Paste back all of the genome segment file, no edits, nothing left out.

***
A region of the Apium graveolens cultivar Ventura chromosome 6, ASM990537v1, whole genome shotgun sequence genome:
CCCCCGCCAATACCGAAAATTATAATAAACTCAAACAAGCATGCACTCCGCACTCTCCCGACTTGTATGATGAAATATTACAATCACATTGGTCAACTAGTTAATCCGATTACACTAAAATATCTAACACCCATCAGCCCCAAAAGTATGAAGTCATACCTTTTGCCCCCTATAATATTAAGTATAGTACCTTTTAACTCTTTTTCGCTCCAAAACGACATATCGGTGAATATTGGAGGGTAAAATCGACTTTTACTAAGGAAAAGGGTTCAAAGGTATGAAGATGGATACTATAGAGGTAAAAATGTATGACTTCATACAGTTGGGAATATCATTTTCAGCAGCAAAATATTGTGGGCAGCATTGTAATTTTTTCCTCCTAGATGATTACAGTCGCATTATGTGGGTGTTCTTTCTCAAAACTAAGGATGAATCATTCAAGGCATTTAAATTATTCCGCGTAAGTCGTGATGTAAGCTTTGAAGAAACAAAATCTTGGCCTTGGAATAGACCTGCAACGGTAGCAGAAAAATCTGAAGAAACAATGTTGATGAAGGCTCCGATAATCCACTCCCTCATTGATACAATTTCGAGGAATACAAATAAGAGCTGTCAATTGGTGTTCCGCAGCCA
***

A region of the Apium graveolens cultivar Ventura chromosome 6, ASM990537v1, whole genome shotgun sequence genome:
CCCCCGCCAATACCGAAAATTATAATAAACTCAAACAAGCATGCACTCCGCACTCTCCCGACTTGTATGATGAAATATTACAATCACATTGGTCAACTAGTTAATCCGATTACACTAAAATATCTAACACCCATCAGCCCCAAAAGTATGAAGTCATACCTTTTGCCCCCTATAATATTAAGTATAGTACCTTTTAACTCTTTTTCGCTCCAAAACGACATATCGGTGAATATTGGAGGGTAAAATCGACTTTTACTAAGGAAAAGGGTTCAAAGGTATGAAGATGGATACTATAGAGGTAAAAATGTATGACTTCATACAGTTGGGAATATCATTTTCAGCAGCAAAATATTGTGGGCAGCATTGTAATTTTTTCCTCCTAGATGATTACAGTCGCATTATGTGGGTGTTCTTTCTCAAAACTAAGGATGAATCATTCAAGGCATTTAAATTATTCCGCGTAAGTCGTGATGTAAGCTTTGAAGAAACAAAATCTTGGCCTTGGAATAGACCTGCAACGGTAGCAGAAAAATCTGAAGAAACAATGTTGATGAAGGCTCCGATAATCCACTCCCTCATTGATACAATTTCGAGGAATACAAATAAGAGCTGTCAATTGGTGTTCCGCAGCCA